SAN FRANCISCO — As of Sept. 30, the city of San Francisco is allowing attendance for indoor worship to be 25 percent of the capacity of a house of worship, or up to 100 people, which follows the limit set by the state of California as part of its COVID-19 safety protocols.

In a message issued late Sept. 29, after the city announced the change, Archbishop Salvatore J. Cordileone of San Francisco called it “an important victory to savor and celebrate.”

However, he told the press, “this movement is not over. Our work and victories have just begun.” He thanked people of faith in San Francisco and “the thousands of others across the nation who are joining us at,” a site where people can sign a petition posted in English and Spanish. To date, it has garnered 36,210 signatures.

In a video message to Catholics on YouTube, he again thanked the faithful for signing the petition and standing up for faith and God, which are “essential,” he said.

Efforts will continue to lift allow more people to worship indoors and to make sure our “right to worship is respected in equality with secular activities,” he added.

The Archdiocese of San Francisco announced that Oct. 3, the vigil of the feast of San Francisco’s patron saint, St. Francis of Assisi, “will be transformed from a public manifestation of faith to urge fair treatment into a united prayer of thanksgiving from the heart of San Francisco’s Catholics.”

Four days before the city increased the limit on indoor worship, the U.S. Department of Justice sent a three-page letter sent to Mayor London Breed calling on her to “promptly” end discriminating against religious believers by loosening the city’s harsh restrictions on houses of worship.

Assistant Attorney General Eric Dreiband in the Civil Rights Division of the U.S. Department of Justice told Breed in the Sept. 25 letter that “San Francisco’s treatment of places of worship raises serious concerns about religious freedom.”

“In particular, the limitation of indoor worship to one congregant without regard to the size of the place of worship,” he said, “is draconian, out of step with the treatment afforded other similar indoor activities in San Francisco, wholly at odds with this nation’s traditional understanding of religious liberty, and may violate the First Amendment to the Constitution.”

He acknowledged that Breed and other city officials, including health officials, “have a duty to protect the health and safety of the people of San Francisco in the face of the global COVID-19 pandemic.”

“In exigent circumstances, the Constitution allows some temporary restriction on our liberties that would not be tolerated in normal circumstances,” Dreiband wrote.

Currently, he said, the city allows only that “one individual member of the public may enter the house of worship at a time,” no matter how big that house of worship is, such as San Francisco’s Cathedral of St. Mary of the Assumption, which can hold over 2,400 worshippers, and Temple Sherith Israel, which has the capacity for 1,400 people.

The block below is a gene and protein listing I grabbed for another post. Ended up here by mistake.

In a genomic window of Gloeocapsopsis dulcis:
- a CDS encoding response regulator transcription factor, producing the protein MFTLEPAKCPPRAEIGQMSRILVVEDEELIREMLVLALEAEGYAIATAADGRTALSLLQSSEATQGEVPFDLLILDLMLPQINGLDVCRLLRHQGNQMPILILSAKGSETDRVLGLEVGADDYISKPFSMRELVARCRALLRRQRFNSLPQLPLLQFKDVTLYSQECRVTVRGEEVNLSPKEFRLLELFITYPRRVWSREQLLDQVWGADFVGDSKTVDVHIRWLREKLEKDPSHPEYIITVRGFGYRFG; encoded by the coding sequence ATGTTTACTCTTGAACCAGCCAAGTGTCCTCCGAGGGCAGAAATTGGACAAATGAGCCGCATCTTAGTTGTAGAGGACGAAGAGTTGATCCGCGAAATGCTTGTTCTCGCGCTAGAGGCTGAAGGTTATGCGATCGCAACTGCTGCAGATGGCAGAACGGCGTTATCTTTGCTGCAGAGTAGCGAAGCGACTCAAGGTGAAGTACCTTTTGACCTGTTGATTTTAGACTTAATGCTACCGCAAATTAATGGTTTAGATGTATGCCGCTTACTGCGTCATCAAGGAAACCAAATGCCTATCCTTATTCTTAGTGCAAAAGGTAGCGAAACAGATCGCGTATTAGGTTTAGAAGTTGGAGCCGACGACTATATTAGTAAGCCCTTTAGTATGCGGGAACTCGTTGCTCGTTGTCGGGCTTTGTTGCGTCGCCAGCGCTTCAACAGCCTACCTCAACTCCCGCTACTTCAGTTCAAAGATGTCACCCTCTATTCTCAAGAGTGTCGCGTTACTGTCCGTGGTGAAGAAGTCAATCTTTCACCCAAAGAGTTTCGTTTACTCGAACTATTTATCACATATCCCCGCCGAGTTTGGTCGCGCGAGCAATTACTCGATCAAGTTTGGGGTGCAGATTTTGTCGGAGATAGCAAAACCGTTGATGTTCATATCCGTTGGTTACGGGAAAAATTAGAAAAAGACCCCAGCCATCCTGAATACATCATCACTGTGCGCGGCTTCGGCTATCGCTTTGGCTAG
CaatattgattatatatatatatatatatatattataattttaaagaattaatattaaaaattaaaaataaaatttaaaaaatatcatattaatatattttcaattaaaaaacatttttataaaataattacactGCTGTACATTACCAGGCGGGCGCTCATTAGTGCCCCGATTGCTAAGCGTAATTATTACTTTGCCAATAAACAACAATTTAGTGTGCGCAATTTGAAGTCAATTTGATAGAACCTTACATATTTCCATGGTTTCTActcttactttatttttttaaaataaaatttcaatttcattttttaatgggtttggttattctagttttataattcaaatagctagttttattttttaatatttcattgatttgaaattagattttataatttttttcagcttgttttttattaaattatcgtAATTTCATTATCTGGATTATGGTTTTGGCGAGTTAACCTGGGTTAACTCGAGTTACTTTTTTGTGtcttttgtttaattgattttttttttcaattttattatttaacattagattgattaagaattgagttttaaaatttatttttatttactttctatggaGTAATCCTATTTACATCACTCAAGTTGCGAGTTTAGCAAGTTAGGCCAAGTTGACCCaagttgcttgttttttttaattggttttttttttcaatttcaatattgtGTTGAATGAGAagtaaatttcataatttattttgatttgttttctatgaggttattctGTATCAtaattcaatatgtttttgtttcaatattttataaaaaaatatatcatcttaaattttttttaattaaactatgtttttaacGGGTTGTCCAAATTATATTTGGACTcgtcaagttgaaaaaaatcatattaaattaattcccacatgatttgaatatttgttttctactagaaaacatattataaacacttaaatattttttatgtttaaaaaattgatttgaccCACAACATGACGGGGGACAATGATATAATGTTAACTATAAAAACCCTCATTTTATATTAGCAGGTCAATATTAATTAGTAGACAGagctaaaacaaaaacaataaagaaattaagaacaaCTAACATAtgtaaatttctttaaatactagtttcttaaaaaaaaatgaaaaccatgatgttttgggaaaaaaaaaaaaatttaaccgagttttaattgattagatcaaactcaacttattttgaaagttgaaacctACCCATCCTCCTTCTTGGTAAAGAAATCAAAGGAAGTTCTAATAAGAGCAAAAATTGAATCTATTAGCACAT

Dreiband also noted the city’s “‘goal’ is to increase permitted indoors attendance at houses of worship to 25 percent of capacity up to a maximum of 25 people by the ‘end of September.'”

“This would be an improvement over the current situation, but would continue to burden religious exercise severely and unnecessarily, including for houses of worship with large capacity and room for proper social-distancing protocols,” he said.

These rules “plainly discriminate against people of faith and their ability to gather and practice their faith at churches, synagogues, mosques and other houses of worship,” he said, because the city does not apply the same rules to personal service providers, like barber shops, nail salons, massage locations or and tattoo parlors, and department stores and other retail operations.

“We respectfully request that the city promptly change its current standards to bring them in line with the Constitution and our nation’s best traditions of free religious exercise. Doing so will enable all religious San Franciscans to gather together and practice their faith consistent with appropriate public health limitations,” Dreiband said.

“The Department of Justice is reviewing its options and may take further action, as and if appropriate, to protect the religious liberty rights of the people of San Francisco. Thank you for your prompt attention to this matter,” he said.

In response to the letter, Cordileone said in a Sept. 25 statement that he was grateful to the Justice Department for calling on Breed “to stop violating the civil rights of Catholics and other believers in San Francisco.”

“Catholics in San Francisco have been patiently suffering injustice for months. At last, a competent legal authority is challenging the city’s absurd rules, which have no basis in science, but are grounded in hostility to religion and especially the Catholic Church,” he said.